• To elucidate the role of inflammation in the occurrence of experimental subretinal neovascularization caused by highintensity laser photocoagulation, we investigated the effects of vitreal infusion of steroids on laser lesions in a primate model. Dexamethasone, with or without triamcinolone, was infused continuously for two weeks through an indwelling cannula system. The animals were followed up clinically for up to eight weeks. The frequency of subretinal neovascularization in the steroid-treated animals was significantly lower than that in a control group of untreated animals. Although steroids have multiple effects, these results suggest that the inflammatory response, possibly macrophage infiltration, may plan an important role in the occurrence of subretinal neovascularization in our experimental model.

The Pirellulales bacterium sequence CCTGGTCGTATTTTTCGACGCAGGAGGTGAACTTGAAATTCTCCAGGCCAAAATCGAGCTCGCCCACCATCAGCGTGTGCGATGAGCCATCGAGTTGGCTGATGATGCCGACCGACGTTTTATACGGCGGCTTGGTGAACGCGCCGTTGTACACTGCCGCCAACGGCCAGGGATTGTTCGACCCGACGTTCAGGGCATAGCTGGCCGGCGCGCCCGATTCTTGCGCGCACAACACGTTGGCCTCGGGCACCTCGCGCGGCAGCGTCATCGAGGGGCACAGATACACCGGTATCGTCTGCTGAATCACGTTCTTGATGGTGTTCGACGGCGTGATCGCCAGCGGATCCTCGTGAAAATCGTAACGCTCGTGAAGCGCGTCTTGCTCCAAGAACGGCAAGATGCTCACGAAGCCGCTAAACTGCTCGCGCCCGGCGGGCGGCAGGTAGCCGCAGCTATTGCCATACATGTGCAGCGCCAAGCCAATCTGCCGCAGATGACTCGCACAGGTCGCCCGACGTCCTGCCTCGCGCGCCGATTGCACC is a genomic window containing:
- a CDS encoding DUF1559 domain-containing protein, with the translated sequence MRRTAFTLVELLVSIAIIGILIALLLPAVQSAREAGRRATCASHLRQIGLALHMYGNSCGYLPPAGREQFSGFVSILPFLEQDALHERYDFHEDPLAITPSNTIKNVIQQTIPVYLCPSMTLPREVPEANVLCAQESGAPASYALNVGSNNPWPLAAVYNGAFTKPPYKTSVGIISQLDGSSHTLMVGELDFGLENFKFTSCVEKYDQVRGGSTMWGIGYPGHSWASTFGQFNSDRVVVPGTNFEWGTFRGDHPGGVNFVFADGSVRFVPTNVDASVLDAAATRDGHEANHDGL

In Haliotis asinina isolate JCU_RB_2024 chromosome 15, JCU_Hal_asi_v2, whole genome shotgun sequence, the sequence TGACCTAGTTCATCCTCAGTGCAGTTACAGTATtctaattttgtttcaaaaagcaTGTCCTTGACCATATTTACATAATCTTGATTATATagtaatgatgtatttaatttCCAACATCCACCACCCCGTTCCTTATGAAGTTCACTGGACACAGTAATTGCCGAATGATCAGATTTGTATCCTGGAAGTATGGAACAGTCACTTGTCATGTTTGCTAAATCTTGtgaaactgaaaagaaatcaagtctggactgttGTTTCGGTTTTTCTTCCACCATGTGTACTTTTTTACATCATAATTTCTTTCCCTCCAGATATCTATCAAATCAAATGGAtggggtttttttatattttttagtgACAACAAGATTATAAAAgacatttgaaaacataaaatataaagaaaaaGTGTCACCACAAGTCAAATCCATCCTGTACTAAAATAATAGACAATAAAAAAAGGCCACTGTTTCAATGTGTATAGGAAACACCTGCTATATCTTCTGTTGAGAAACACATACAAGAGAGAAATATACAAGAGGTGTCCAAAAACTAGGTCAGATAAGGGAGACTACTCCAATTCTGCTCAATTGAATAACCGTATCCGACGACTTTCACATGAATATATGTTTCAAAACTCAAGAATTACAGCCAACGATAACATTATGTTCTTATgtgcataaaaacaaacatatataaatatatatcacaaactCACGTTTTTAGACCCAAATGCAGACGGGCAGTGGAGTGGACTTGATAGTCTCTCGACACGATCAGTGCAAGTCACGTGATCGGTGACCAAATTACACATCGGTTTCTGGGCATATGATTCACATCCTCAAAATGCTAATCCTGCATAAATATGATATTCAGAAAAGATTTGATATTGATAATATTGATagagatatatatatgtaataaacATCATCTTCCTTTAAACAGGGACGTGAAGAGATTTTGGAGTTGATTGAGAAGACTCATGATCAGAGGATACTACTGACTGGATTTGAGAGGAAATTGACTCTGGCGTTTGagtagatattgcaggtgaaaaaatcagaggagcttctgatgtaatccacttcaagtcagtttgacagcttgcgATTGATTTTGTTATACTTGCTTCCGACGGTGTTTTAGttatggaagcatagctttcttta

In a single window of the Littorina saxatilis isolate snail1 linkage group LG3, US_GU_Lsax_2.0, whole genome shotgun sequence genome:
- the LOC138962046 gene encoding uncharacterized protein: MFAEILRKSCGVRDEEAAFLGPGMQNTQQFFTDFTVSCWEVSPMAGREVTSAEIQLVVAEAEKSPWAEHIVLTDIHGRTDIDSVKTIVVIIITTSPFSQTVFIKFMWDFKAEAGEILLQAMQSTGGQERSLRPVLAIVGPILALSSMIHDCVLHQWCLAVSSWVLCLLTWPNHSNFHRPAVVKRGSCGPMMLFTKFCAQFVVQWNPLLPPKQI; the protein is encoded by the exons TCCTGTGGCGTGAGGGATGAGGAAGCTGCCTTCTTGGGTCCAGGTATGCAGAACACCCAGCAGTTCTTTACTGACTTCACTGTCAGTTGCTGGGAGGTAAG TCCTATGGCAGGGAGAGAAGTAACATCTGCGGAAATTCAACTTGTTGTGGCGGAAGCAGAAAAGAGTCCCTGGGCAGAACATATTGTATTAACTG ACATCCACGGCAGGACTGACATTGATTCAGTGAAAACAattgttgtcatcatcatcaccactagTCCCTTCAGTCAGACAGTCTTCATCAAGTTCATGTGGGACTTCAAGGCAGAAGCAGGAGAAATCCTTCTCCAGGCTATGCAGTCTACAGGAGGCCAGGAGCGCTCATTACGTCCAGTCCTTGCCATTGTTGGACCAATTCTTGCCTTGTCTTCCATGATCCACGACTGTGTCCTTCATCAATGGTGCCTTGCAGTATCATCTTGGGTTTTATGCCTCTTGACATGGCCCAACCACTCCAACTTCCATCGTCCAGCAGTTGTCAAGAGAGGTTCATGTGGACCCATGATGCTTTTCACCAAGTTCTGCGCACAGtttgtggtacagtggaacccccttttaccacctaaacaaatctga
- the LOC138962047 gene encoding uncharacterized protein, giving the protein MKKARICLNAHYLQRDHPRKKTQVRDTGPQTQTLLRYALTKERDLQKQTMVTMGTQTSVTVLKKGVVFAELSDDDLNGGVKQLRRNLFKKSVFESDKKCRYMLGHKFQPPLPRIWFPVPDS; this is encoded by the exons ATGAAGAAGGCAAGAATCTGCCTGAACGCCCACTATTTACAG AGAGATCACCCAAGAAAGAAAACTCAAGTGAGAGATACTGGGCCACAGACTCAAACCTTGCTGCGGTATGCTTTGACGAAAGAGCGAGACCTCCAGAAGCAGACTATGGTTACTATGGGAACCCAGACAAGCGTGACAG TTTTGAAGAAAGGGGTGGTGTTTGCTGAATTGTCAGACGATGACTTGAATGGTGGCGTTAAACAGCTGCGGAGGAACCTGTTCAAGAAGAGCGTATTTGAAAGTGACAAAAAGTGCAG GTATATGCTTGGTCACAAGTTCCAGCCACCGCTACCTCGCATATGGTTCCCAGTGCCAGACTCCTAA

Ishibashi T, Miki K, Sorgente N, Patterson R, Ryan SJ. Effects of Intravitreal Administration of Steroids on Experimental Subretinal Neovascularization in the Subhuman Primate. Arch Ophthalmol. 1985;103(5):708–711. doi:10.1001/archopht.1985.01050050100026
* * SCHEDULED MAINTENANCE * *
The JAMA Network Sites will be conducting routine maintenance from 10/20/2017 through 10/21/2017. During this window access to content and authentication may be intermittently available. The JAMA Store will be completely unavailable during the maintenance window.